Talented employees, proximity to family and business location all played roles in Stein’s decision to come home, but they weren’t the only reasons.
“Grand Rapids has got so many families that have committed themselves to the community,” Stein said, mentioning the DeVos family, the Van Andels and the Kellers, among others. He met Fred Keller while still a high school student 22 years ago, and that favorable impression has never left him.
Stein wrote a paper in school on George Heartwell, who is now the mayor of Grand Rapids. Bert Bleke, then an administrator for Forest Hills Public Schools, also had a favorable early influence on the budding entrepreneur who would go on to be valedictorian of his graduating class at Forest Hills Northern High School.
“These are all people who did it the right way,” Stein said. “That’s the way that I want to do this — in a way that’s good for the communities we serve.”
Stein said Blackford Capital does not work with any West Michigan companies, but if things go as planned over the next few years, that could change. He also said Blackford currently has 60 limited partners, but none of them are in West Michigan, either.
“Our goal, in the next 10 to 20 years, is to have limited partners and portfolio companies right here in West Michigan,” he said. “Part of that will be just getting the word out.
“I know everybody talks about the economy (in Michigan), but that doesn’t bother us. We believe this is a tremendous place. It would be wonderful if, in a year or two, we could say we have companies right here in West Michigan that we are working with.”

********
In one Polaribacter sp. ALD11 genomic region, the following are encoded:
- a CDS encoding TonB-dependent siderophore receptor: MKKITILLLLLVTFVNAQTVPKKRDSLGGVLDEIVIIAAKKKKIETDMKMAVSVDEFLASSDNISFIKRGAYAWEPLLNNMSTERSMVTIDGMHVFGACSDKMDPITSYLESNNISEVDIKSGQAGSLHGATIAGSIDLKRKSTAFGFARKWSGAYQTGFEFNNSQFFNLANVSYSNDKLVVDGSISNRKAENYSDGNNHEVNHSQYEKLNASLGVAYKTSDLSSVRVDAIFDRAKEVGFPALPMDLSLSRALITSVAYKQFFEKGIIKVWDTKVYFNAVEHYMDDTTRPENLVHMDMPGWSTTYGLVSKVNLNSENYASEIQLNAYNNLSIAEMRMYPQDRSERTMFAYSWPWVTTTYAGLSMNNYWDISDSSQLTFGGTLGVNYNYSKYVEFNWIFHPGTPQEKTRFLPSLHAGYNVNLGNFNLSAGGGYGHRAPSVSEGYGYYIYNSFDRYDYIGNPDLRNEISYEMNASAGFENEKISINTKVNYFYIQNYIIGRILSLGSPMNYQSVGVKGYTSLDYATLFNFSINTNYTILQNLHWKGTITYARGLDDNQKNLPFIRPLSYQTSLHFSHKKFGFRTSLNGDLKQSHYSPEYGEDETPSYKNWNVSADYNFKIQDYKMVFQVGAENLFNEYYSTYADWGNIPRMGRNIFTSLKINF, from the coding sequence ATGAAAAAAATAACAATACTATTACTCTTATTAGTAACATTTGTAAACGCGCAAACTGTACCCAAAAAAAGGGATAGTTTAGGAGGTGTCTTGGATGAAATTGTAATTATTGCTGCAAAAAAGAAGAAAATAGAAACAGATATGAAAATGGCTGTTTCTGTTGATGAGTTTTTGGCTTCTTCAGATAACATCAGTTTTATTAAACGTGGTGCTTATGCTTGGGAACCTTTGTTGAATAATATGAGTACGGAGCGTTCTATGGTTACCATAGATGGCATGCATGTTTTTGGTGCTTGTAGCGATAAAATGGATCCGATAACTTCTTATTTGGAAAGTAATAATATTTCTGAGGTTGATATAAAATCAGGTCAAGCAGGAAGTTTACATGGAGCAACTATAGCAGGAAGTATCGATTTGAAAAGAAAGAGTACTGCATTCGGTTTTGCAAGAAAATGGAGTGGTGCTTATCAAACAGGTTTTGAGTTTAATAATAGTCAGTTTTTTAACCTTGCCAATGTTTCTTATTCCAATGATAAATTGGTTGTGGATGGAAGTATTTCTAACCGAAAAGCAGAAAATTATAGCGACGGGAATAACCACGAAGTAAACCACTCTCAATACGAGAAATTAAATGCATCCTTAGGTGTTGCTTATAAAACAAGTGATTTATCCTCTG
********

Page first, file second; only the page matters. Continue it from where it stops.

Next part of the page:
Blackford Capital works with what Stein calls “mature” companies — between 20 and 80 years old with revenues of $20 million to $100 million — and has clients in places ranging from South Florida to North Carolina to Minnesota.
“We don’t do turnarounds,” he said. “We’re looking for good, solid companies that we can help reach the next level. We have a lot of experience and provide governance and a board of directors. We are actually in there at least a day a week helping to drive strategic initiatives.”
Stein knows a little bit about learning from experience. He tells a funny story about a summer job his dad got him while the elder Stein was plant manager at Knape & Vogt in Grand Rapids. On the new kid’s first day, he decided to use a forklift to hoist a pallet with an 800-pound box of ball bearings to the top shelf of a storage unit. When the more experienced employees saw what he had done, they told him the box was too heavy for the top shelf and he would have to use the forklift to bring it back down again.
“I was so proud of myself for getting it up there,” he said. “Of course, when I went to bring it back down, I punctured the box, and it must have rained these little ball bearings for about 45 minutes. I mean, they just kept coming!”
When young Martin asked how he should clean up the mess, the old hands smirked and gave him a magnet.
“I must have spent three hours with that magnet,” he said, laughing. When they’d had their fun, the older guys gave him a broom with a magnetic metal strip across the front.
“It probably would have taken me 45 minutes with that broom,” Stein said. “That’s what experience will get you.”